Ellen Kushner and Shirim Klezmer Orchestra: The Golden Dreydl

Judith Gennett wrote this review.

“It was the busted TV. It was as big as she was, no, bigger! It was growing to the ceiling!”

The Golden Dreydl is subtitled “A Klezmer Nutcracker for Chanukah.” It combines a children’s story by writer and radio host Ellen Kushner with a klezmer adaptation of tunes from the Nutcracker, originally released by the Shirim Orkestar in 1998 as The Klezmer Nutcracker. Kushner has behind her several fantasy novels, including Swordspoint, Thomas the Rhymer and The Fall Of the Kings. Resumès of the Shirim include the Klezmer Conservatory Orchestra, Hypnotic Clambake and Les Miserables Brass Band. The story and music were perfomed en duo on “Sound And Spirit” on WGBH Boston/PBS, which Kushner also hosts, and have also been performed on stage. “It’s like Tschaikovsky meets Harry Potter and they go to a Jewish wedding.” says Kushner. Maybe.

The plot to the story is as follows. One Chanukah night, a tradition-weary child named Sarah receives a magic golden dreydl (a clever cross between a top and a die) from her Aunt Miriam. While fighting with her brother, the dreydl is catapulted disastrously into the TV screen. Crack! Later, Sarah finds the dreydl laying on the floor in the form of a girl, and they then leap through the injured screen into the golden dreydl’s world, sort of like an Oz or Wonderland. (A TV screen? How symbolic!)

Once in this alternative universe, the little dreydl girl is immediately picked up and absconded with by a group of spiritually backward facing dragon demons. These demons, the Bast Party of TV-land, represent Ultimate Evil. The rest of the story tells how Sarah ultimately saves the little dreydl by using wit and courage. First she meets a peacock, then a joker, and it is these jokes that release the whirling toy and many like her in a penultimate Tumbalalaikaesque contest.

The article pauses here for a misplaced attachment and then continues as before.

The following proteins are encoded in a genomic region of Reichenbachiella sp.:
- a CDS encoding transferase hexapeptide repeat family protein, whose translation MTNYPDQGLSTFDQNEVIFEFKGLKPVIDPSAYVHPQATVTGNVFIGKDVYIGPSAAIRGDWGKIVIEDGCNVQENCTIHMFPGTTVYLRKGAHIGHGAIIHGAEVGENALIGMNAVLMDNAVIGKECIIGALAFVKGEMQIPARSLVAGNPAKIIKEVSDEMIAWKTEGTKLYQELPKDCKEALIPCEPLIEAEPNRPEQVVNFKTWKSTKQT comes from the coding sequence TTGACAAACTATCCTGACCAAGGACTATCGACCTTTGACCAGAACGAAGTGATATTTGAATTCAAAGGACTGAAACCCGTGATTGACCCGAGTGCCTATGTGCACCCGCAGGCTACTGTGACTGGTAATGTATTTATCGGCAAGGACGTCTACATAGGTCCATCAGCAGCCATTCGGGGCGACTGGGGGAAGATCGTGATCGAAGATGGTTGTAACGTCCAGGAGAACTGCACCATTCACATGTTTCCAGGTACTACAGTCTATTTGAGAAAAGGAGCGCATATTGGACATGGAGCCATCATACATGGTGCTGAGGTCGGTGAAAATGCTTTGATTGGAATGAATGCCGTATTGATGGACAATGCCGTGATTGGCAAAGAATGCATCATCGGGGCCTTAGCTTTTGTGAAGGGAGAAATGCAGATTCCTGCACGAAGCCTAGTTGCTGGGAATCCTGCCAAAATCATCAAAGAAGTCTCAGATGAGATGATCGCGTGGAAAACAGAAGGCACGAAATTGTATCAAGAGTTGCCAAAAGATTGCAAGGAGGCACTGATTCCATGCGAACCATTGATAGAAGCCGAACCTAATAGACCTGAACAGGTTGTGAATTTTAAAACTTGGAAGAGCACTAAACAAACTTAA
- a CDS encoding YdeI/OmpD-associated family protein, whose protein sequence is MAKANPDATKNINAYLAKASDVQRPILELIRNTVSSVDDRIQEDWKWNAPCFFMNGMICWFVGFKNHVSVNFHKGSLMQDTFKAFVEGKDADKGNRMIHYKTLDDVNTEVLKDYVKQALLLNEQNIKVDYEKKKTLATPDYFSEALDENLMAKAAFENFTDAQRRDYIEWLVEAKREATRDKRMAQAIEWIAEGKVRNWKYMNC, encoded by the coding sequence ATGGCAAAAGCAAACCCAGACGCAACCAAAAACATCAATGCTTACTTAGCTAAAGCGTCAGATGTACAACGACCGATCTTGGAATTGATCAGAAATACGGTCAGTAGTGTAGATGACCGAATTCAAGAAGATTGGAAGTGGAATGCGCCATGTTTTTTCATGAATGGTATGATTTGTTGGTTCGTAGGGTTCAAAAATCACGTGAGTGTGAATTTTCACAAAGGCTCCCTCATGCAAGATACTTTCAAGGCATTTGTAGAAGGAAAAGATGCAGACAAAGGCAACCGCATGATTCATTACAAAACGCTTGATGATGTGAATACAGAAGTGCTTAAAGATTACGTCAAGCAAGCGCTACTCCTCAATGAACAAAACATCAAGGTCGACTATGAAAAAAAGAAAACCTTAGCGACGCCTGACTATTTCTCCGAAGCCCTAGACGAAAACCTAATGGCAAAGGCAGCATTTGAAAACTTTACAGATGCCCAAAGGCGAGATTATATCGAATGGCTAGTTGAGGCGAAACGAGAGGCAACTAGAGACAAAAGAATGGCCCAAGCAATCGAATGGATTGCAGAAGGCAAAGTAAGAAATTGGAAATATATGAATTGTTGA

I set the disc to play in my car on a spring evening drive back from Portland. The production was excellent and Kushner’s reading was perfect, a mix of wonder and wit. But soon after the dragons swooped down, the action slowed and my mind began to drift to the words written on the doors of passing semis. Could we limit this to 15 minutes? I asked. Could we limit this to klezmer music? It was just not my alternate universe. None of my favorite literary themes were here…no continental drift and subsequent thrust faulting, no searing pornographic sex, no Winter Wars or magic salmon. In addition, there were no stunningly poetic descriptions of the Ozic scenery. Hence I passed this on to more expert ears.

My opportunity came when my family drove up to the Rockford Grange to contra dance. Two children, 9 and 13, were trapped in the back seat. My 9 year-old daughter listened attentively, whereas my son moonlighted with a copy of “Honor of the Mountain Man.” “What’s that music?” asked my son. “It’s familiar.” “That’s the “March of the Sugar Plum Fairies,” said my daughter. On the way back, fortunately no one could see to read. We listened to the second half, which proved to be very gripping and popular with the three other occupants of the car. My son guffawed at the riddle contest. “Flying lox box, ha ha ha!!!!” And even I noticed that Kushner does describe the selfish peacock quite vividly.

But for me, the high point of the album was the Shirim Orchestra. Though they served to frame the stage for the story, they surely did not play second clarinet to Kushner..at least to my ears! Only a few passages are recognizable as Tschaikovsky, but, as the players point out, Russian and Jewish music are quite similar, so who knows? Whatever they are actually playing, the band is armed with trombone, tuba, clarinet, piano, and, um…banjo. The banjo gives a good touch, something like a washboard balalaika.. The heavy brass, including the tuba, can sometimes make a very forceful, whoompy statement about the surrounding action. At others, the birdlike clarinet perkily flutters like a little bird, or struts like a peacock. I liked the way everyone got into the car to Aunt Leah’s at the beginning of the album. Imagine an entire klezmer band stuffed into a minivan and playing klez until the car stops!

My guess is that this will be a fun album for kids, for those interested in Jewish heritage, and for adults who like fairy stories. ‘The Golden Dreydl could easily evolve into a holiday tradition. And I look forward to listening to more albums from the Shirim boys!

(Rykodisc, 2000)

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